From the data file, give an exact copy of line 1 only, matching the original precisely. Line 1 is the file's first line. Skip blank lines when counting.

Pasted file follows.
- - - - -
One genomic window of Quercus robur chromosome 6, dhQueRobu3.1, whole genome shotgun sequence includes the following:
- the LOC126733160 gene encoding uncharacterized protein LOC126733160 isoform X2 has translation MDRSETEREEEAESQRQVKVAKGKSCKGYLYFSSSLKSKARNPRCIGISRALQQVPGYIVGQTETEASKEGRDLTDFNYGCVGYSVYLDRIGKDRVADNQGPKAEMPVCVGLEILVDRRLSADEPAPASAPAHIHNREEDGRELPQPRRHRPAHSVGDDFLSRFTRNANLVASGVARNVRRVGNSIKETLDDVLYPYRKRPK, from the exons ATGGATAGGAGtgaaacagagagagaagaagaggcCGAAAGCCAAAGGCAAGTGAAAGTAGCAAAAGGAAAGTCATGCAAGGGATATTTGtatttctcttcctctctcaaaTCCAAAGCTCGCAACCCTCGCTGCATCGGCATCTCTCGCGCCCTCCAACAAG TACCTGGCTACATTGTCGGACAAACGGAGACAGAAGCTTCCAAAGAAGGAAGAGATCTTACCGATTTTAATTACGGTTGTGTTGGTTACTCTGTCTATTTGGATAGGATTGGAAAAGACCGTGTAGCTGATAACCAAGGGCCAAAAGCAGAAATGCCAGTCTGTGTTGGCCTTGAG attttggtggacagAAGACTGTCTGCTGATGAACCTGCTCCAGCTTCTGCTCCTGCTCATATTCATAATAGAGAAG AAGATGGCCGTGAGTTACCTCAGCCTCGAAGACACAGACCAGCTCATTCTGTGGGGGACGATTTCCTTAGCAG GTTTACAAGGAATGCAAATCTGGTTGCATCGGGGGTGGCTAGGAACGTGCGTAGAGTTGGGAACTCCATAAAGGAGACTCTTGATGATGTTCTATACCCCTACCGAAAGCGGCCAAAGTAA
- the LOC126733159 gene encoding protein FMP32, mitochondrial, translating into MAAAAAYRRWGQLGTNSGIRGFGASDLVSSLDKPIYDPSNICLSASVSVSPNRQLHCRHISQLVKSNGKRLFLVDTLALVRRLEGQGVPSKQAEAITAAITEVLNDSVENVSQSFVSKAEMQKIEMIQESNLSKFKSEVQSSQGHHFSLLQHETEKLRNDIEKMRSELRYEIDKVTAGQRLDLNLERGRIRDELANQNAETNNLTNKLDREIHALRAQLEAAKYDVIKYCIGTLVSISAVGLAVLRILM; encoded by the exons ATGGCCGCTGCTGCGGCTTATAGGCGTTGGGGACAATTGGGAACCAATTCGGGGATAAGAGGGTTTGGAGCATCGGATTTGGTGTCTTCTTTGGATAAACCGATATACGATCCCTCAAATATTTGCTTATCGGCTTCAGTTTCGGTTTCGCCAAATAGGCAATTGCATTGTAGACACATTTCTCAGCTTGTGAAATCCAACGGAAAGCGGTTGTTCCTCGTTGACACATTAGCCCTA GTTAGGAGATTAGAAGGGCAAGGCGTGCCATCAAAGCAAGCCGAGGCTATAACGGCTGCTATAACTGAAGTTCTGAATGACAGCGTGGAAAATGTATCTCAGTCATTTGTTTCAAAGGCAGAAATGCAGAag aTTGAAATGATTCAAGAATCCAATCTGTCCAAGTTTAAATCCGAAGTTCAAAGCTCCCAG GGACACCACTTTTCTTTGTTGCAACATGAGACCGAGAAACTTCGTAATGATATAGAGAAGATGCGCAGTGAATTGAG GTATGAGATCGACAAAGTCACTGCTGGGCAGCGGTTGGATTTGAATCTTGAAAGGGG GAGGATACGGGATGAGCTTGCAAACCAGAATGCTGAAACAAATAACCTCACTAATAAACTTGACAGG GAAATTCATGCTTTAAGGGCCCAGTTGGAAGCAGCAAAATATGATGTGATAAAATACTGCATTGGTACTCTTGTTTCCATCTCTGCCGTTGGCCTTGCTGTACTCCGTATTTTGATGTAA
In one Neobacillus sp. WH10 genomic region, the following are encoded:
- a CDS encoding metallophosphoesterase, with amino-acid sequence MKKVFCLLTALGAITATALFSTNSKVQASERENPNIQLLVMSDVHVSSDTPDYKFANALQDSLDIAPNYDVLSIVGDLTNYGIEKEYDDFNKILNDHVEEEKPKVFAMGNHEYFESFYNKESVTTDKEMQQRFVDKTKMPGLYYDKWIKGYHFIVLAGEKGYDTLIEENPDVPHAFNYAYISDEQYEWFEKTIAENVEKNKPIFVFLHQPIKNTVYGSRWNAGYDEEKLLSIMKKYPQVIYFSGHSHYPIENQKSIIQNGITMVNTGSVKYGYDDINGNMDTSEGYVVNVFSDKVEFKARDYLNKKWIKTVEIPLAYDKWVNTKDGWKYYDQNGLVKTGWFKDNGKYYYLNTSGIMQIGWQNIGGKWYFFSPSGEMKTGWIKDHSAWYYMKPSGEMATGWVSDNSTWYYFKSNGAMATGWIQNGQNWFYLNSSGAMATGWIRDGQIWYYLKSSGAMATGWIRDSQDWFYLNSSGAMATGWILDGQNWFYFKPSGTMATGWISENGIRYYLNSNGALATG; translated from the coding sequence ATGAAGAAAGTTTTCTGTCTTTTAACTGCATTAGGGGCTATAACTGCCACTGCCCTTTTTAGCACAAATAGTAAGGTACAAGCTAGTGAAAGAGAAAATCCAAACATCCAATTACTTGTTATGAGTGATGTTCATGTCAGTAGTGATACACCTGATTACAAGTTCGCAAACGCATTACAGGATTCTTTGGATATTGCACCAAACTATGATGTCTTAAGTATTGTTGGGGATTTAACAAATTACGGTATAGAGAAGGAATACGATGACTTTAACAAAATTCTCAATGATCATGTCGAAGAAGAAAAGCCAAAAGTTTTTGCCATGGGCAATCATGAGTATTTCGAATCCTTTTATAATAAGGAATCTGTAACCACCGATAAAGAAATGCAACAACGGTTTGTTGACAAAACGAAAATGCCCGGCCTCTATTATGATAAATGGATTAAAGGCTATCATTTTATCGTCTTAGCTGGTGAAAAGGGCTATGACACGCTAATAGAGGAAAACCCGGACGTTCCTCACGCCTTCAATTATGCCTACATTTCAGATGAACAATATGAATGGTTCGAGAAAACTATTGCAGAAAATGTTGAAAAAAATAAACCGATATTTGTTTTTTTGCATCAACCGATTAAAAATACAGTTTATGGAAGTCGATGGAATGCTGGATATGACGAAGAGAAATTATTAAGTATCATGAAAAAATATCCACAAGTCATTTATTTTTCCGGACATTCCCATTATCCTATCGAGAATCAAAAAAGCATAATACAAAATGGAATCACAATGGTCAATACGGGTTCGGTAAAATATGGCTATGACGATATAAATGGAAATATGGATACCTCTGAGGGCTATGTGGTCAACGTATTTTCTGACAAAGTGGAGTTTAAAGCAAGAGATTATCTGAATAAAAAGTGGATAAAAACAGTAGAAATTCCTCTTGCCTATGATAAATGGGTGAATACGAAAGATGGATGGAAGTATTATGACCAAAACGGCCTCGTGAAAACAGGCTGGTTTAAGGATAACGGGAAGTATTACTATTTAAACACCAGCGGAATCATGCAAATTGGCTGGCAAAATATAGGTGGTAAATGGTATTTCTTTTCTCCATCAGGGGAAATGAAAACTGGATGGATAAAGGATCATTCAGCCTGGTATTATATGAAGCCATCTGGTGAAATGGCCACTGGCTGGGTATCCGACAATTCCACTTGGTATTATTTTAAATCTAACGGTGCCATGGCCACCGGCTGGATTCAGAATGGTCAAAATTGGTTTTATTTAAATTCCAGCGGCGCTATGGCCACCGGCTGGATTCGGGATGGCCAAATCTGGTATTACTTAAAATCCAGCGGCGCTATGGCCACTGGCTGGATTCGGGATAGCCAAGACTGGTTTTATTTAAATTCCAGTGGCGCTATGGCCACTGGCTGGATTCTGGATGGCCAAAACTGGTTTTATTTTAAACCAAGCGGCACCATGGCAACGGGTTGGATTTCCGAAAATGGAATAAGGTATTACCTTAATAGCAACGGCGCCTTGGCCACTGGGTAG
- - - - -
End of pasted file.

One genomic window of Quercus robur chromosome 6, dhQueRobu3.1, whole genome shotgun sequence includes the following: